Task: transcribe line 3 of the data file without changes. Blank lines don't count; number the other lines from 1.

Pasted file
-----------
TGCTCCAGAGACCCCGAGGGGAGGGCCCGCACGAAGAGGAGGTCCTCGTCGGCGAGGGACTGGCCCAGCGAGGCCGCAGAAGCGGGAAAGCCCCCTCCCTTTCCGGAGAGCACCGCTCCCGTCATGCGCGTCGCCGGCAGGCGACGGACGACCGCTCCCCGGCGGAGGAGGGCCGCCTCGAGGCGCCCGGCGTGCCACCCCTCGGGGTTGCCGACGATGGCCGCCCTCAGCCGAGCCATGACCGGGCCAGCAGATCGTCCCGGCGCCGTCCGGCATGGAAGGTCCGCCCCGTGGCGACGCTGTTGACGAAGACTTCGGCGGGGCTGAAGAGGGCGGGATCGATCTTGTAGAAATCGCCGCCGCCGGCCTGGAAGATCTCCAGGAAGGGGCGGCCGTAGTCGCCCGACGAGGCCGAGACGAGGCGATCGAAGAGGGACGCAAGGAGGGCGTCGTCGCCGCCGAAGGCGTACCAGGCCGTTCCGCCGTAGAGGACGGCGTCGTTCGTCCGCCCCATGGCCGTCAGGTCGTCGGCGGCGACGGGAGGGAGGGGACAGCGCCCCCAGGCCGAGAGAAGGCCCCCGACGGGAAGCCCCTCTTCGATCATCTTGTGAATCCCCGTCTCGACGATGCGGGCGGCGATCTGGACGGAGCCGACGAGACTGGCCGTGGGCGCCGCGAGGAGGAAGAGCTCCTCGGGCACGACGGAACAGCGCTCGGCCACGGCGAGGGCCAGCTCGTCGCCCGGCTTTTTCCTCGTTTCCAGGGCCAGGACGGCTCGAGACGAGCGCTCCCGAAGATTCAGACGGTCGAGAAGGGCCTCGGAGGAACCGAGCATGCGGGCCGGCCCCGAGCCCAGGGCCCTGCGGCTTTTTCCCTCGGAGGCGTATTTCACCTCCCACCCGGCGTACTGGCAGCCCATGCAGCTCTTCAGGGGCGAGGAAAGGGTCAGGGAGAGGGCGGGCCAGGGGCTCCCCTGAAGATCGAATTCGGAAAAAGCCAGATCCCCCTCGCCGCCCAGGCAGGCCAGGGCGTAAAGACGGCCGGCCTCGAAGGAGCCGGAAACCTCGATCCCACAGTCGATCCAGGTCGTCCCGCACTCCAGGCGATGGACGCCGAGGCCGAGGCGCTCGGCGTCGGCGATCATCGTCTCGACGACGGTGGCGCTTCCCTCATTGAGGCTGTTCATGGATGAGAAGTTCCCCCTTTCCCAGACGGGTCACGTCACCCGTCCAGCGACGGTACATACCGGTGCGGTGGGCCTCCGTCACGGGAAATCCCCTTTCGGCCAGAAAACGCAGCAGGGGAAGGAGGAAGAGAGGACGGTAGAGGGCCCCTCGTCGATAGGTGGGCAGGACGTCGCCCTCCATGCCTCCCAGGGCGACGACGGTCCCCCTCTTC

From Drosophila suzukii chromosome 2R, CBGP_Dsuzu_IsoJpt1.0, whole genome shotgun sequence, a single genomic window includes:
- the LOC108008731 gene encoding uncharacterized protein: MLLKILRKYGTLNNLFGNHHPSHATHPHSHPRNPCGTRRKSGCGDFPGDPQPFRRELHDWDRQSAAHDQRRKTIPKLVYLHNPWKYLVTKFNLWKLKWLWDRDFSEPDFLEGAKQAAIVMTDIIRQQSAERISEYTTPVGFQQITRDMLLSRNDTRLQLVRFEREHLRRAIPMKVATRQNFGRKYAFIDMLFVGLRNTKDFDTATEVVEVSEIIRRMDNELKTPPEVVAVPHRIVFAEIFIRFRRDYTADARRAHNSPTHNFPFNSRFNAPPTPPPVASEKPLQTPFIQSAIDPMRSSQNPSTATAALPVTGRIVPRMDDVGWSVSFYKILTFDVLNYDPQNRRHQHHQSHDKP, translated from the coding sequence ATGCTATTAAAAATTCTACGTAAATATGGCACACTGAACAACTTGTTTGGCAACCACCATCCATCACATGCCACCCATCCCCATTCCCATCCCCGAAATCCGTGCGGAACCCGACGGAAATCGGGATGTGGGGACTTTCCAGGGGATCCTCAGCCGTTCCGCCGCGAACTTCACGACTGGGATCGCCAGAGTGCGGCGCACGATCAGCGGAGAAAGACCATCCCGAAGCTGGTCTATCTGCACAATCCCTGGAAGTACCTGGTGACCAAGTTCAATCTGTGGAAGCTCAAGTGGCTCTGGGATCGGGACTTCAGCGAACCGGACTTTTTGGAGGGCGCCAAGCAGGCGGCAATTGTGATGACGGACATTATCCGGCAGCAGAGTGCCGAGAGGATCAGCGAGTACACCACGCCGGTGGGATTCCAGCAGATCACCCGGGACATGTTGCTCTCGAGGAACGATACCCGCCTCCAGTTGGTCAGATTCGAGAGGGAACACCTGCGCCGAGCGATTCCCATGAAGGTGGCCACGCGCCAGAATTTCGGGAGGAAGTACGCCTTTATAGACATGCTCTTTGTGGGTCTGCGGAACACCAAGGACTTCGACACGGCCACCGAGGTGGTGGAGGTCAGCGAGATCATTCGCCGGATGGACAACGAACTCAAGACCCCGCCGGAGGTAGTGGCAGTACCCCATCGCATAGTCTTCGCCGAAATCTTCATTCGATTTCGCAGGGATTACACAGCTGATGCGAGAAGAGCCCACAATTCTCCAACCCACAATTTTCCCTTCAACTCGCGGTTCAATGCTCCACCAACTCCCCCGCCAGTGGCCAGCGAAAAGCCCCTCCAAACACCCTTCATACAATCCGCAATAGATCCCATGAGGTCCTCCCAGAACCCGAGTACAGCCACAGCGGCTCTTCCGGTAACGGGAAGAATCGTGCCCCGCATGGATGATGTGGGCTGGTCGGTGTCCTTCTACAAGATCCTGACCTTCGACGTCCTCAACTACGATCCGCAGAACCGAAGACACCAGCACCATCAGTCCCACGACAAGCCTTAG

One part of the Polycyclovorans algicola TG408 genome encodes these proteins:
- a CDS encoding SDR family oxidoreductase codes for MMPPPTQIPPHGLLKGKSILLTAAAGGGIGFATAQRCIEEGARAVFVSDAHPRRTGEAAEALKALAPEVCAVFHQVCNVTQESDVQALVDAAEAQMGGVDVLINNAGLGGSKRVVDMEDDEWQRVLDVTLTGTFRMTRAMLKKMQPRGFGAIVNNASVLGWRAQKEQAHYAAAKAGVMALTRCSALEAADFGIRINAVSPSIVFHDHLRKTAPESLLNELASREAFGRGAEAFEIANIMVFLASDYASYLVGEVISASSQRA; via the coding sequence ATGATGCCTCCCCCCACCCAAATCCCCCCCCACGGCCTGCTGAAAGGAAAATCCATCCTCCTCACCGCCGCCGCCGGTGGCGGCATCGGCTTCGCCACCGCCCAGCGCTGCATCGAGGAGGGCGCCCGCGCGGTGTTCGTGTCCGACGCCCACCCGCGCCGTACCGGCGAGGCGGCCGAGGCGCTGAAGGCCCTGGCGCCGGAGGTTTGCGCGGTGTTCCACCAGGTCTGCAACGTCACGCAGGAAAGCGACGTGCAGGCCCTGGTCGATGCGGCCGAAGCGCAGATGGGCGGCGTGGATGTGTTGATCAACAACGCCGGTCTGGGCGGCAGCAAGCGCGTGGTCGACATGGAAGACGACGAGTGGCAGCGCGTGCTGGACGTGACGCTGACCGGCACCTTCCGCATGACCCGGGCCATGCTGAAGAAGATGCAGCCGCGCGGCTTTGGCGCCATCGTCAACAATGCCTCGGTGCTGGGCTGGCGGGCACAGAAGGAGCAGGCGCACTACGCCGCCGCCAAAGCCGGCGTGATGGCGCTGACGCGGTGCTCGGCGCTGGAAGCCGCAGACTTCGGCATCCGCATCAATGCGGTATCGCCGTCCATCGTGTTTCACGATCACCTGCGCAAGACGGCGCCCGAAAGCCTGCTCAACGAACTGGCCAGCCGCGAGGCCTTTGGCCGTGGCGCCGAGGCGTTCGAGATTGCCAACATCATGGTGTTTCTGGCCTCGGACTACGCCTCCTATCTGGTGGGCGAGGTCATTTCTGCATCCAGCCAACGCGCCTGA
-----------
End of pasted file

- the LOC108008731 gene encoding uncharacterized protein: MLLKILRKYGTLNNLFGNHHPSHATHPHSHPRNPCGTRRKSGCGDFPGDPQPFRRELHDWDRQSAAHDQRRKTIPKLVYLHNPWKYLVTKFNLWKLKWLWDRDFSEPDFLEGAKQAAIVMTDIIRQQSAERISEYTTPVGFQQITRDMLLSRNDTRLQLVRFEREHLRRAIPMKVATRQNFGRKYAFIDMLFVGLRNTKDFDTATEVVEVSEIIRRMDNELKTPPEVVAVPHRIVFAEIFIRFRRDYTADARRAHNSPTHNFPFNSRFNAPPTPPPVASEKPLQTPFIQSAIDPMRSSQNPSTATAALPVTGRIVPRMDDVGWSVSFYKILTFDVLNYDPQNRRHQHHQSHDKP, translated from the coding sequence ATGCTATTAAAAATTCTACGTAAATATGGCACACTGAACAACTTGTTTGGCAACCACCATCCATCACATGCCACCCATCCCCATTCCCATCCCCGAAATCCGTGCGGAACCCGACGGAAATCGGGATGTGGGGACTTTCCAGGGGATCCTCAGCCGTTCCGCCGCGAACTTCACGACTGGGATCGCCAGAGTGCGGCGCACGATCAGCGGAGAAAGACCATCCCGAAGCTGGTCTATCTGCACAATCCCTGGAAGTACCTGGTGACCAAGTTCAATCTGTGGAAGCTCAAGTGGCTCTGGGATCGGGACTTCAGCGAACCGGACTTTTTGGAGGGCGCCAAGCAGGCGGCAATTGTGATGACGGACATTATCCGGCAGCAGAGTGCCGAGAGGATCAGCGAGTACACCACGCCGGTGGGATTCCAGCAGATCACCCGGGACATGTTGCTCTCGAGGAACGATACCCGCCTCCAGTTGGTCAGATTCGAGAGGGAACACCTGCGCCGAGCGATTCCCATGAAGGTGGCCACGCGCCAGAATTTCGGGAGGAAGTACGCCTTTATAGACATGCTCTTTGTGGGTCTGCGGAACACCAAGGACTTCGACACGGCCACCGAGGTGGTGGAGGTCAGCGAGATCATTCGCCGGATGGACAACGAACTCAAGACCCCGCCGGAGGTAGTGGCAGTACCCCATCGCATAGTCTTCGCCGAAATCTTCATTCGATTTCGCAGGGATTACACAGCTGATGCGAGAAGAGCCCACAATTCTCCAACCCACAATTTTCCCTTCAACTCGCGGTTCAATGCTCCACCAACTCCCCCGCCAGTGGCCAGCGAAAAGCCCCTCCAAACACCCTTCATACAATCCGCAATAGATCCCATGAGGTCCTCCCAGAACCCGAGTACAGCCACAGCGGCTCTTCCGGTAACGGGAAGAATCGTGCCCCGCATGGATGATGTGGGCTGGTCGGTGTCCTTCTACAAGATCCTGACCTTCGACGTCCTCAACTACGATCCGCAGAACCGAAGACACCAGCACCATCAGTCCCACGACAAGCCTTAG